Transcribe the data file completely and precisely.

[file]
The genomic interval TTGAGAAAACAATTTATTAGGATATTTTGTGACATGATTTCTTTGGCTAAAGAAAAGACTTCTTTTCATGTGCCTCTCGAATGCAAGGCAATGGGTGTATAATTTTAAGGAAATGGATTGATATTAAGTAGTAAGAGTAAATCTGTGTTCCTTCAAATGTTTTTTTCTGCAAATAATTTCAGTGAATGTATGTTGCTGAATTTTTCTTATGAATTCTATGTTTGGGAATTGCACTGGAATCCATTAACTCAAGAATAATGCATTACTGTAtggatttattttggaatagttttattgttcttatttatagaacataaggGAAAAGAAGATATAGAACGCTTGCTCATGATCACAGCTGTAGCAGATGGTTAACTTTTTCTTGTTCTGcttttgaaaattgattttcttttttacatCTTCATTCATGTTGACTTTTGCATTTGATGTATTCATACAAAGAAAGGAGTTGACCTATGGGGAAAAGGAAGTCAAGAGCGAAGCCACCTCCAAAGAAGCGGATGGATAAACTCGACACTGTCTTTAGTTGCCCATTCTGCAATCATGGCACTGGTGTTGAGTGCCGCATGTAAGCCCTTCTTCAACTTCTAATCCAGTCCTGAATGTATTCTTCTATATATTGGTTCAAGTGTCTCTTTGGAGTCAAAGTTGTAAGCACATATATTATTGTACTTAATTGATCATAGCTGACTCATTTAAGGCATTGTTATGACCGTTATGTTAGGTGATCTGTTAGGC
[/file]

The genomic interval TTGAGAAAACAATTTATTAGGATATTTTGTGACATGATTTCTTTGGCTAAAGAAAAGACTTCTTTTCATGTGCCTCTCGAATGCAAGGCAATGGGTGTATAATTTTAAGGAAATGGATTGATATTAAGTAGTAAGAGTAAATCTGTGTTCCTTCAAATGTTTTTTTCTGCAAATAATTTCAGTGAATGTATGTTGCTGAATTTTTCTTATGAATTCTATGTTTGGGAATTGCACTGGAATCCATTAACTCAAGAATAATGCATTACTGTAtggatttattttggaatagttttattgttcttatttatagaacataaggGAAAAGAAGATATAGAACGCTTGCTCATGATCACAGCTGTAGCAGATGGTTAACTTTTTCTTGTTCTGcttttgaaaattgattttcttttttacatCTTCATTCATGTTGACTTTTGCATTTGATGTATTCATACAAAGAAAGGAGTTGACCTATGGGGAAAAGGAAGTCAAGAGCGAAGCCACCTCCAAAGAAGCGGATGGATAAACTCGACACTGTCTTTAGTTGCCCATTCTGCAATCATGGCACTGGTGTTGAGTGCCGCATGTAAGCCCTTCTTCAACTTCTAATCCAGTCCTGAATGTATTCTTCTATATATTGGTTCAAGTGTCTCTTTGGAGTCAAAGTTGTAAGCACATATATTATTGTACTTAATTGATCATAGCTGACTCATTTAAGGCATTGTTATGACCGTTATGTTAGGTGATCTGTTAGGC